dazco

Member
Messages
14,793
I did search and came up with a couple interesting things to note at various forums. One guy said he called tom anderson and tom recommended he try a zinc block. It just goes along with what i keep saying....neither is better, they are just different and you use the one that works best for a particular guitar. Bright guitar, use zinc. Dark, use steel. i have one strat thats way dark and steel works good in it.
Second thing i saw, and this could be some guy's ears, but he swore he used a brass CLAW and it improves the tone a lot. He may be nuts or eric johnsons brother, but if i could find one i'd give it a go. How much could a brass claw be anyways?
 

Steven

Member
Messages
2,291
I beliewe there are non magnetic steel alloys out there so the megnetic test might not be accurate for telling what material the block is made of.
 

bluesjunior

Member
Messages
5,915
I don't use my whammy and have used a block of mahogany wood between the block and the guitar ala Clapton and this did improve the sustain in my Strat I feel. Reading this thread started me thinking if a metal block used in this way would have a more beneficial effect than wood. Has anyone here ever heard of anyone attempting this?.
 

rockstarjay

Member
Messages
368
Yeah its pretty common practice to block a squier trem with a 9v battery.

Sounds about the same as using hardwood. The block makes less of a difference with the trem blocked in general.
 

Dr. Tweedbucket

Deluxe model available !!!11
Messages
47,994
I wonder what the Eric Johnson Strats come with? They are painted, that's all I know... I am assuming steel.
 

Guinness Lad

Senior Member
Messages
15,860
I'd rather have density over weight. Every guitar I have used a Callaham block in has made the guitar more alive sounding and piano like. I'll choose hard steel every time over a soft metal.
 

dazco

Member
Messages
14,793
My question to those who prefer steel is this. Have you ever put a steel block in then after several weeks or so with it changed it back to zinc? I ask because like everyone else i also thought steel was better. But i long ago learned that no matter how sensitive my ear has become and how aware i am of placebo effect and how to differentiate between better and different, I often find that after trying a new part it's now mandatory for me to re-install the old par after a few weeks because thats when the difference become most apparent and become obvious whether it's good or bad. like i said, i thought steel was better at first too. But having learned that lesson i went back to zinc and was surprised at just how big the difference really was with zinc...to the GOOD ! I since have tried steel 3 other times out of curiosity thinking maybe in THIS guitar, or maybe my ear has changed, or maybe this or that etc. But every time going back to zinc proves it indeed sounds fuller with no detectable losses anywhere.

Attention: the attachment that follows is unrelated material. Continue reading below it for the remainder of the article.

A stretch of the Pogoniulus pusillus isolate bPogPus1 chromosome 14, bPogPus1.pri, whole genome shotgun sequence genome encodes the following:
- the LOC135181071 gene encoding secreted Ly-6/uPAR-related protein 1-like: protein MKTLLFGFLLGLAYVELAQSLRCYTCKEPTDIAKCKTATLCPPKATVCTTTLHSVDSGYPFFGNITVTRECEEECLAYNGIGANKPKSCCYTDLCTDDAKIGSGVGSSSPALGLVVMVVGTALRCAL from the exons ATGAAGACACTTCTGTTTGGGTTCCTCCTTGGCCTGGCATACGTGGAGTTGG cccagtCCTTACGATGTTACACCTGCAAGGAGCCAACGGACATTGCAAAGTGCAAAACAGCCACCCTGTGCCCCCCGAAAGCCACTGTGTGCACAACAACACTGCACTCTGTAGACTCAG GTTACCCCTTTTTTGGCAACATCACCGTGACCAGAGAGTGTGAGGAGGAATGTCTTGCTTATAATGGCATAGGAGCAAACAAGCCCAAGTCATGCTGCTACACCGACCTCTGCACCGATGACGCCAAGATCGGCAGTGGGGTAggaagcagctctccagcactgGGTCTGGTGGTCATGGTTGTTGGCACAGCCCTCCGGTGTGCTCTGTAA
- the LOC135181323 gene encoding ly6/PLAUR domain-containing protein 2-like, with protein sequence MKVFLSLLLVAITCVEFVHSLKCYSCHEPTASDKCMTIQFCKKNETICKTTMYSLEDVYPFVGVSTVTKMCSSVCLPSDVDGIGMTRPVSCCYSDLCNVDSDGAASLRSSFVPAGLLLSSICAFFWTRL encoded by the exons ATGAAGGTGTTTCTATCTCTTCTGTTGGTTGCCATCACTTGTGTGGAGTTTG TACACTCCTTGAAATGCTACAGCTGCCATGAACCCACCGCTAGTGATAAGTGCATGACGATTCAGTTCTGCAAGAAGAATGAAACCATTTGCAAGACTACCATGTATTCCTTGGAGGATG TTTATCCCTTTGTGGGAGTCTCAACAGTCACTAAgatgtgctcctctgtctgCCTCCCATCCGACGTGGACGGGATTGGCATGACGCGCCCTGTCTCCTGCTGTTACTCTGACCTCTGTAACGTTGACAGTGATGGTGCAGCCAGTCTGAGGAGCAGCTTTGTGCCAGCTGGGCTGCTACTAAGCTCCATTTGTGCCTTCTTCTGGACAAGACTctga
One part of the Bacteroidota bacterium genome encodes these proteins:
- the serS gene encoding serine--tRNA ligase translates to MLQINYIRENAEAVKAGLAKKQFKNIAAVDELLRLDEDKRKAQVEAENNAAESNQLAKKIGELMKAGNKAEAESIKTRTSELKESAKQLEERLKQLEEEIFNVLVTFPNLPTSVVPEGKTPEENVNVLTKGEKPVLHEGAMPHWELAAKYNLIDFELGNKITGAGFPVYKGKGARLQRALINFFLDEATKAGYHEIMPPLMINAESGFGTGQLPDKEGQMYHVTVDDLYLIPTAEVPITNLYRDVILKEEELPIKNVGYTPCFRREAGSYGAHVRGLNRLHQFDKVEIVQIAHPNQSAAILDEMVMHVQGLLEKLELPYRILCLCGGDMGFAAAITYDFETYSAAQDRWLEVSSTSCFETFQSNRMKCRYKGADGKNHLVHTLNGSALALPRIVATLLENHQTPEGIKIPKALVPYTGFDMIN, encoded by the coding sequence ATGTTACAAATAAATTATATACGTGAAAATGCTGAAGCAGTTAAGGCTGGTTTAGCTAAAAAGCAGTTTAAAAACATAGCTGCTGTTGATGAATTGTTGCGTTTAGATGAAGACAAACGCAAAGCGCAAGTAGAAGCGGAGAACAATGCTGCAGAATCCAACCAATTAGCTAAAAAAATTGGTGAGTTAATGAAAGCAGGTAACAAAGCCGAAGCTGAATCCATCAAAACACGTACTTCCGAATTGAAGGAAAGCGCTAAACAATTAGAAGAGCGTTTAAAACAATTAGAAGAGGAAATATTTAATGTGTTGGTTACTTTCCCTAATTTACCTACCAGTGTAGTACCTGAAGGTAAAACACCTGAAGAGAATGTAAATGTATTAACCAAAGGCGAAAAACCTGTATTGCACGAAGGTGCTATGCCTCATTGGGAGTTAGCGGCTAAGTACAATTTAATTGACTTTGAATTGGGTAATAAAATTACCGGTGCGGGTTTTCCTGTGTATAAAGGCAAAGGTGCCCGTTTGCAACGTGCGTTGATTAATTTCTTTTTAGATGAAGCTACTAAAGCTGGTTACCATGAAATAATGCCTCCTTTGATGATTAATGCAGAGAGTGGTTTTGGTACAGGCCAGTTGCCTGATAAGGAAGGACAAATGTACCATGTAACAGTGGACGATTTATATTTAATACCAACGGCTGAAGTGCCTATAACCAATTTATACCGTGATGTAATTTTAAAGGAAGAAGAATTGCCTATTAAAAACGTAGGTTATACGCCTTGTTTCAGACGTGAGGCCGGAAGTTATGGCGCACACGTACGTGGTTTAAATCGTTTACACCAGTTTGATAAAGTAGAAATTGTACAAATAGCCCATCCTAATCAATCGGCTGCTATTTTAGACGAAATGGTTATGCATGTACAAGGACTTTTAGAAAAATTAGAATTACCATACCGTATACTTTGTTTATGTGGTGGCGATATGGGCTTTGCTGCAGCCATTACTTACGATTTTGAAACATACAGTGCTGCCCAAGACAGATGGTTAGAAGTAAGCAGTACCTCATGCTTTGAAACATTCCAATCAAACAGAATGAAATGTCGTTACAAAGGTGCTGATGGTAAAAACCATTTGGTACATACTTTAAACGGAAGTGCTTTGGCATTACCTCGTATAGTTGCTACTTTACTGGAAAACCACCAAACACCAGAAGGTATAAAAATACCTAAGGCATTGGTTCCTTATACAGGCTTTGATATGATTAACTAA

So my advice is try your old block again now and keep an open mind about it and see how you feel. Do it for yourself because you could be missing out. I can't tell you how many times i have used a piece of gear thinking it was better only to go back to the old one a year or more later and kick myself when i realized i just waster a years worth of gigs with inferior tone. i say always A/B things back and fourth a few times or you too may spend a lot of time onstage with a lesser tone. And if you just assume it was better and never try the old part again you may never have quite as good a tome again. how many times have you older guys especially thought to yourself, man, i seem to recall i had much better tone back then? Always go back and check it again against the original part/pickup/amp/whatever.

One last example....i recently tried a mare neck and i thought it had slightly better dynamics. So i decided to keep it. then i remembered my theory and i decided to try the van zandt that was in there before after a few weeks....what a wake up call ! the VZ was much better to my ear. But you just don't hear things the same way when you are A/B'ing a part that your ears are totally used to to one they never heard before. thats why the only way to know is to go back to the old part later on when your ears are now thuroughly used to both parts.
 

Bloozcat

Member
Messages
226
dazco,

Well, solely on the question of the mass of a zinc block making a difference, I find that it does. I've used one of AllParts trems that come with the large zinc block, and I've found they sound better than the thin, smaller blocks like those on the MIM and Asian guitars.
 

jtm622

Member
Messages
9,303
Are we saying this:
A) Metal "Density" INCREASES "Sustain"
and...
B) "Sustain" = Length of Time the String Vibrates
therefore...
C) The "density" of the bridge effectively INCREASES the string's vibration time (all other factors being equal)??
 




Trending Topics

Top